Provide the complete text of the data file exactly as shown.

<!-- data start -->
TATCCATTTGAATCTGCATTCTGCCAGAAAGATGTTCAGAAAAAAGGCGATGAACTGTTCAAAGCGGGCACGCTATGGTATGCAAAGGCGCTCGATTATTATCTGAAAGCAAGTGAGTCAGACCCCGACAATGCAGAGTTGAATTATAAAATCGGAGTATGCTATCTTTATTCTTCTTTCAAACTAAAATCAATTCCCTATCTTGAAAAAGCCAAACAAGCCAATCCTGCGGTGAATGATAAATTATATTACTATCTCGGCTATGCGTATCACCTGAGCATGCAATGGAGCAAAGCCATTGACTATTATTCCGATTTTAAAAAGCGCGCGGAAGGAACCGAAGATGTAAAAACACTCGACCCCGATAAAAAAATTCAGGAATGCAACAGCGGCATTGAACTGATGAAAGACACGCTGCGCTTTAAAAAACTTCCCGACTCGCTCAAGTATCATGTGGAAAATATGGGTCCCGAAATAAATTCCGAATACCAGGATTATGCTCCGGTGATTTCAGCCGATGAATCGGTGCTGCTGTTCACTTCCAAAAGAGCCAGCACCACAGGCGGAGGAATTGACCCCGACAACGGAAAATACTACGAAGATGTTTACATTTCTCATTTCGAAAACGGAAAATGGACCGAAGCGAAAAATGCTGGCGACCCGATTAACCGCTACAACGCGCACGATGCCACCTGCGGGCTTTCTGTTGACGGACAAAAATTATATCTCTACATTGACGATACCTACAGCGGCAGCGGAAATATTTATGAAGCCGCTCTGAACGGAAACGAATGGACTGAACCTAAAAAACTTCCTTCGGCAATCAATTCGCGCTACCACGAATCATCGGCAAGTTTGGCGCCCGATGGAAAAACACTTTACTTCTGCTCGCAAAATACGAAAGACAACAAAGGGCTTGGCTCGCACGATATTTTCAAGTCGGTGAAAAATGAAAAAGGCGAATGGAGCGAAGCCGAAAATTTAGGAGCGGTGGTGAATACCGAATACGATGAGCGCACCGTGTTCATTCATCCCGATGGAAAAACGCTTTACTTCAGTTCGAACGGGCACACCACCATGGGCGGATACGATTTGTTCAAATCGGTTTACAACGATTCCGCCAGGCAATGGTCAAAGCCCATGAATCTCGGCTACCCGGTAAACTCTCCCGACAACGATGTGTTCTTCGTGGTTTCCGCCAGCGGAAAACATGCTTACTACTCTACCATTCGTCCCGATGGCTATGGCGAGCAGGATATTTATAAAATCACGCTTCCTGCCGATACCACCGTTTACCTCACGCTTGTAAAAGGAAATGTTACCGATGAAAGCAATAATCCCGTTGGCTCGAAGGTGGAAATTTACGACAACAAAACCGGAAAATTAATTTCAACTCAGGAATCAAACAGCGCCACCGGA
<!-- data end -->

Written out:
TATCCATTTGAATCTGCATTCTGCCAGAAAGATGTTCAGAAAAAAGGCGATGAACTGTTCAAAGCGGGCACGCTATGGTATGCAAAGGCGCTCGATTATTATCTGAAAGCAAGTGAGTCAGACCCCGACAATGCAGAGTTGAATTATAAAATCGGAGTATGCTATCTTTATTCTTCTTTCAAACTAAAATCAATTCCCTATCTTGAAAAAGCCAAACAAGCCAATCCTGCGGTGAATGATAAATTATATTACTATCTCGGCTATGCGTATCACCTGAGCATGCAATGGAGCAAAGCCATTGACTATTATTCCGATTTTAAAAAGCGCGCGGAAGGAACCGAAGATGTAAAAACACTCGACCCCGATAAAAAAATTCAGGAATGCAACAGCGGCATTGAACTGATGAAAGACACGCTGCGCTTTAAAAAACTTCCCGACTCGCTCAAGTATCATGTGGAAAATATGGGTCCCGAAATAAATTCCGAATACCAGGATTATGCTCCGGTGATTTCAGCCGATGAATCGGTGCTGCTGTTCACTTCCAAAAGAGCCAGCACCACAGGCGGAGGAATTGACCCCGACAACGGAAAATACTACGAAGATGTTTACATTTCTCATTTCGAAAACGGAAAATGGACCGAAGCGAAAAATGCTGGCGACCCGATTAACCGCTACAACGCGCACGATGCCACCTGCGGGCTTTCTGTTGACGGACAAAAATTATATCTCTACATTGACGATACCTACAGCGGCAGCGGAAATATTTATGAAGCCGCTCTGAACGGAAACGAATGGACTGAACCTAAAAAACTTCCTTCGGCAATCAATTCGCGCTACCACGAATCATCGGCAAGTTTGGCGCCCGATGGAAAAACACTTTACTTCTGCTCGCAAAATACGAAAGACAACAAAGGGCTTGGCTCGCACGATATTTTCAAGTCGGTGAAAAATGAAAAAGGCGAATGGAGCGAAGCCGAAAATTTAGGAGCGGTGGTGAATACCGAATACGATGAGCGCACCGTGTTCATTCATCCCGATGGAAAAACGCTTTACTTCAGTTCGAACGGGCACACCACCATGGGCGGATACGATTTGTTCAAATCGGTTTACAACGATTCCGCCAGGCAATGGTCAAAGCCCATGAATCTCGGCTACCCGGTAAACTCTCCCGACAACGATGTGTTCTTCGTGGTTTCCGCCAGCGGAAAACATGCTTACTACTCTACCATTCGTCCCGATGGCTATGGCGAGCAGGATATTTATAAAATCACGCTTCCTGCCGATACCACCGTTTACCTCACGCTTGTAAAAGGAAATGTTACCGATGAAAGCAATAATCCCGTTGGCTCGAAGGTGGAAATTTACGACAACAAAACCGGAAAATTAATTTCAACTCAGGAATCAAACAGCGCCACCGGA